Problem with Fourier Transform fft

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I have field data (Fig 1) and I want to apply a Fourier transform of the siganl signal. Here is the code I use:
time_duration=(Time-Time(1))* 24 * 60 * 60;
Time_Continuous=0:60:(Time(end)-Time(1))* 24 * 60 * 60;
Data_Signal_interp=interp1(time_duration,Data_Signal,Time_Continuous); %Because the data set is not continuous in time
Fs = 1/60; % Sampling frequency
T = 1/Fs; % Sampling period
L = time_duration(end)/T+1; % Length of signal
t = (0:L-1)*T; % Time vector
Y = fft(X);
The result is not what I expected (Fig 2). Could you please help me about that ?
Thanks a lot!

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Accepted Answer

Star Strider
Star Strider on 10 Feb 2023
Edited: Star Strider on 10 Feb 2023
The ‘Time’ vector is not uniformly sampled. Most signal processing techniques require regularly-sampled vecttors, so I used the resample function to achieve that here.
Try something like this —
LD = load(websave('dataset',''))
LD = struct with fields:
Data_signal: [1.0048e+03 1.0051e+03 1.0053e+03 1.0054e+03 1.0057e+03 1.0058e+03 1.0058e+03 1.0058e+03 1.0058e+03 1.0059e+03 1.0062e+03 1.0061e+03 1.0059e+03 1006 1006 1.0061e+03 1.0062e+03 1.0061e+03 1.0062e+03 1.0063e+03 1.0062e+03 1.0061e+03 … ] Time: [7.3886e+05 7.3886e+05 7.3886e+05 7.3886e+05 7.3886e+05 7.3886e+05 7.3886e+05 7.3886e+05 7.3886e+05 7.3886e+05 7.3886e+05 7.3886e+05 7.3886e+05 7.3886e+05 7.3886e+05 7.3886e+05 7.3886e+05 7.3886e+05 7.3886e+05 7.3886e+05 7.3886e+05 … ]
Data_signal = LD.Data_signal;
Time = LD.Time;
CheckTime = [mean(diff(Time)) std(diff(Time))]
CheckTime = 1×2
0.0024 0.0014
Fs = ceil(1/mean(diff(Time)))
Fs = 420
Fn = Fs/2;
[Data_signalr, Timer] = resample(Data_signal, Time, Fs);
plot(Timer, Data_signalr)
L = numel(Timer)
L = 21727
NFFT = 2^nextpow2(L)
NFFT = 32768
FTs = fft((Data_signalr(:)-mean(Data_signalr)).*hann(L), NFFT);
Fv = linspace(0, 1, NFFT/2+1)*Fn;
Iv = 1:numel(Fv);
[pks,locs] = findpeaks(abs(FTs(Iv))*2, 'MinPeakProminence',1E+4)
pks = 6×1
1.0e+04 * 6.8170 9.3346 3.1670 1.8018 1.7125 1.0741
locs = 6×1
5 10 23 34 44 57
plot(Fv, abs(FTs(Iv))*2)
hold on
plot(Fv(locs), pks, '^r')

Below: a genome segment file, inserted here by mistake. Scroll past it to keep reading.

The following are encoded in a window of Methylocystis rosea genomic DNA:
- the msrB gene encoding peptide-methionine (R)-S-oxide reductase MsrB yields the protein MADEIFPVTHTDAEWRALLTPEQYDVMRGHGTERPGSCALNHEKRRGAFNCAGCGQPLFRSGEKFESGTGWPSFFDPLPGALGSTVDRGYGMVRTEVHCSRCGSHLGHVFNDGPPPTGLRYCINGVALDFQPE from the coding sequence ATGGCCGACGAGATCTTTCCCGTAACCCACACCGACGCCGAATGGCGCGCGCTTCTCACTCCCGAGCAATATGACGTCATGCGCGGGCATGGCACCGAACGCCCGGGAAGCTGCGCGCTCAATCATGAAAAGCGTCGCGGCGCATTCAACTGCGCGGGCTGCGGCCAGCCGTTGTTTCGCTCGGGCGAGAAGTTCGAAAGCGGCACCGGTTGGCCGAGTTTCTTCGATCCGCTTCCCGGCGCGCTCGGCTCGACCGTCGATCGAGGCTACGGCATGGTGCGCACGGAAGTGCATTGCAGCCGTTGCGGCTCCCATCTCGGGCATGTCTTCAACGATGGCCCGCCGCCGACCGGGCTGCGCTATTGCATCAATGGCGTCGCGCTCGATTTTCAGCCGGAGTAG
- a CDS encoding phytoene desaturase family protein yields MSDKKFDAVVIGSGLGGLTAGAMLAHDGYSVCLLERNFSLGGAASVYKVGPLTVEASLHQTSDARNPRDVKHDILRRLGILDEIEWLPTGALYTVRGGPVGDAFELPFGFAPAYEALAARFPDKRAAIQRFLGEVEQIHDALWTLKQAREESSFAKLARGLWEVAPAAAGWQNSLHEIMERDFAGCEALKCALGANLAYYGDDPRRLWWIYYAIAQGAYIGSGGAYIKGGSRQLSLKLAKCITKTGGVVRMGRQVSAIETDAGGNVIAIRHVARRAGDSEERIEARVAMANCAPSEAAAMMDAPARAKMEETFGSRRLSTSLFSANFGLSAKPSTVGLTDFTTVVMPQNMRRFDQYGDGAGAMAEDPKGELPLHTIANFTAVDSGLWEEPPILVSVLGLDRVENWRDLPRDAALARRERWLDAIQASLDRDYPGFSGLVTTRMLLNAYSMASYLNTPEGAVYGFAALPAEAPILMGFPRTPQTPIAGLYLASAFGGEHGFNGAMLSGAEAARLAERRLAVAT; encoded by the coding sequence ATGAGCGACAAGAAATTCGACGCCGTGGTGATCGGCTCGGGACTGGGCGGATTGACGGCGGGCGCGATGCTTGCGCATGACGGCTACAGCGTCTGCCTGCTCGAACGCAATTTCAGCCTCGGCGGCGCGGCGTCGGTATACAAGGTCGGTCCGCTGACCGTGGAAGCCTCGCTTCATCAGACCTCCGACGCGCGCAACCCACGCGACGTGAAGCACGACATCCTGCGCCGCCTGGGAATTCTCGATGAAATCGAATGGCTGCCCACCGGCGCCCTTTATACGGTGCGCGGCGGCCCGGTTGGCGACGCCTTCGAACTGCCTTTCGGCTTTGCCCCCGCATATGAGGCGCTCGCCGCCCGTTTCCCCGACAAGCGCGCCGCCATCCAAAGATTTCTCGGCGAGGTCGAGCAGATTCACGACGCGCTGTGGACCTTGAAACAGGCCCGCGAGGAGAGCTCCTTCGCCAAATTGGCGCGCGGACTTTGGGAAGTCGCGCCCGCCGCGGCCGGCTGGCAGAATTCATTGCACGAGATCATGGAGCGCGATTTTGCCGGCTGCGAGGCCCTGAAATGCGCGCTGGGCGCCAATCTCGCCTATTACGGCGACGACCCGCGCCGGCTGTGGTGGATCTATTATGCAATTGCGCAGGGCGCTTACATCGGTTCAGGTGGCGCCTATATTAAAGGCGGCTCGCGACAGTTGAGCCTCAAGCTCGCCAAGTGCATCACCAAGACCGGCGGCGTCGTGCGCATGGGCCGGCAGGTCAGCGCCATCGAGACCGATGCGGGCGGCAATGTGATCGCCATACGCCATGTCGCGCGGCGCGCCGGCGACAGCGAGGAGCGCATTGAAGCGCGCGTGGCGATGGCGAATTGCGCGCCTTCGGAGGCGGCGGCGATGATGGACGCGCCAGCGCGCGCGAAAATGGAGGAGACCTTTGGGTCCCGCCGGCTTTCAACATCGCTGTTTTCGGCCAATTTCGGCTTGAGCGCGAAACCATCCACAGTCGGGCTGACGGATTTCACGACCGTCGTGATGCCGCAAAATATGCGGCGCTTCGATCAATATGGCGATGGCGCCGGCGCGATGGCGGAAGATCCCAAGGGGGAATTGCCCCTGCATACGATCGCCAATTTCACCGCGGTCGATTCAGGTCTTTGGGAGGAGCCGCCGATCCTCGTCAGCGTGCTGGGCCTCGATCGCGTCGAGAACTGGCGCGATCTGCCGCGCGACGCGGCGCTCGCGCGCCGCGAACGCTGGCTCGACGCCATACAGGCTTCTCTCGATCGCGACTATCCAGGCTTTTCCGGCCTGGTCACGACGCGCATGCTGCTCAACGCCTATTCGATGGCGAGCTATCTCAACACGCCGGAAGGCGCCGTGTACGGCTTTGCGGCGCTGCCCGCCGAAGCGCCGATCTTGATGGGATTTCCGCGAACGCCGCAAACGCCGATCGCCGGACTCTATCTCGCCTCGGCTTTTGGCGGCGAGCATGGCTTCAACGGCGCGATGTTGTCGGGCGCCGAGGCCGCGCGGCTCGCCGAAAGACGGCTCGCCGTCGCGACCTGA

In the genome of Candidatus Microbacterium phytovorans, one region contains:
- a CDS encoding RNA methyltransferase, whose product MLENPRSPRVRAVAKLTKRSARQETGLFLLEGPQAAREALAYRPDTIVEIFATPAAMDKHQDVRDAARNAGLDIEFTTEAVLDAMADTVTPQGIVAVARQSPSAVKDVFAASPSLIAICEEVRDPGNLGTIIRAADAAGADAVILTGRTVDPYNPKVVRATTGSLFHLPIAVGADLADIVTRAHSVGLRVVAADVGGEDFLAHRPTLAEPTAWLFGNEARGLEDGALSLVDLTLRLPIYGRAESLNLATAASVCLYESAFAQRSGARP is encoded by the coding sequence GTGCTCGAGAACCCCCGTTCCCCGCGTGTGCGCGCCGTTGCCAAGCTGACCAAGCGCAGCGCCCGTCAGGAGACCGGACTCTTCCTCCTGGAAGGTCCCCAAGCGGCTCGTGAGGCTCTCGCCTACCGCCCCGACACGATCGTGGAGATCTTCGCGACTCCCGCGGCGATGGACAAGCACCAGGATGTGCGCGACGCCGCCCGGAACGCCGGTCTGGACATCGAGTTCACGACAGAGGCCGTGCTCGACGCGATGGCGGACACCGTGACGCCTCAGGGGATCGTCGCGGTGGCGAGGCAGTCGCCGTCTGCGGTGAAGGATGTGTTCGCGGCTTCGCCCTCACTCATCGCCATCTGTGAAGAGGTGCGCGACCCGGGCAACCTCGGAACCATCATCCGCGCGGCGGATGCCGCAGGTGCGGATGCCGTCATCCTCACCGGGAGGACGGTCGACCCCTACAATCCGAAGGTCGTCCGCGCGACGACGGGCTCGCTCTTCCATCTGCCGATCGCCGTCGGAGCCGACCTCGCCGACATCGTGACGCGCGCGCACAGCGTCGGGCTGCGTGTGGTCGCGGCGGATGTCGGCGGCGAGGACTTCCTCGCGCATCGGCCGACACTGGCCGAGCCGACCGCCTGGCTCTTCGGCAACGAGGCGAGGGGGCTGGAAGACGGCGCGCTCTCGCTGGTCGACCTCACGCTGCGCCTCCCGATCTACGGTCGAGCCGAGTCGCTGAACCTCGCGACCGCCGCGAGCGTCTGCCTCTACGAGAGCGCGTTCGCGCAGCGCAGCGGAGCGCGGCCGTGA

hold off
xlim([0 5])
text(Fv(locs), pks, compose('\\leftarrow Mag = %.2f, Per = %0.3f', [pks 1./Fv(locs).']), 'Rotation',45)
EDIT — (10 Feb 2023 at 17:54)
Changed text call to calculate and display period rather than frequency (original code).
Star Strider
Star Strider on 27 Feb 2023
My pleasure!
In this instance, the magnitude of the peaks are approximately equal to the amplitude of the time domain waveform relative to the mean of the signal. It is not the square because neither the signal itself or the Fourier transform of it are squared. (The square would be the power rather than the magnitude of the signal at each frequency.) The reason that it is not exactly equal has to do with the frequency resolution and to ‘spectral leakage’ of energy into neighbouring frequencies near the centre frequency due to the finite nature of the signal and of the fft calculations. Windowing the signal helps minimise it, although it does not completely prevent it.
I subtracted the mean of the signal here before calculating the Fourier transform because otherwise the mean magnitude at 0 frequency would make the other peaks very difficult to see in the plot. Subtracting the mean does not otherwise affect the other peak magnitudes.

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More Answers (1)

Mathieu NOE
Mathieu NOE on 10 Feb 2023
when you do the fft with a buffer length equal your signal length (as you did) you get the maximal frequency resolution (nice) but periodic content in your signal may be difficult to see (very little emergence) as you don't average the fft process (here the signal will be cut in multiple chuncks (buffers) with some overlap to reduce the effect of noise)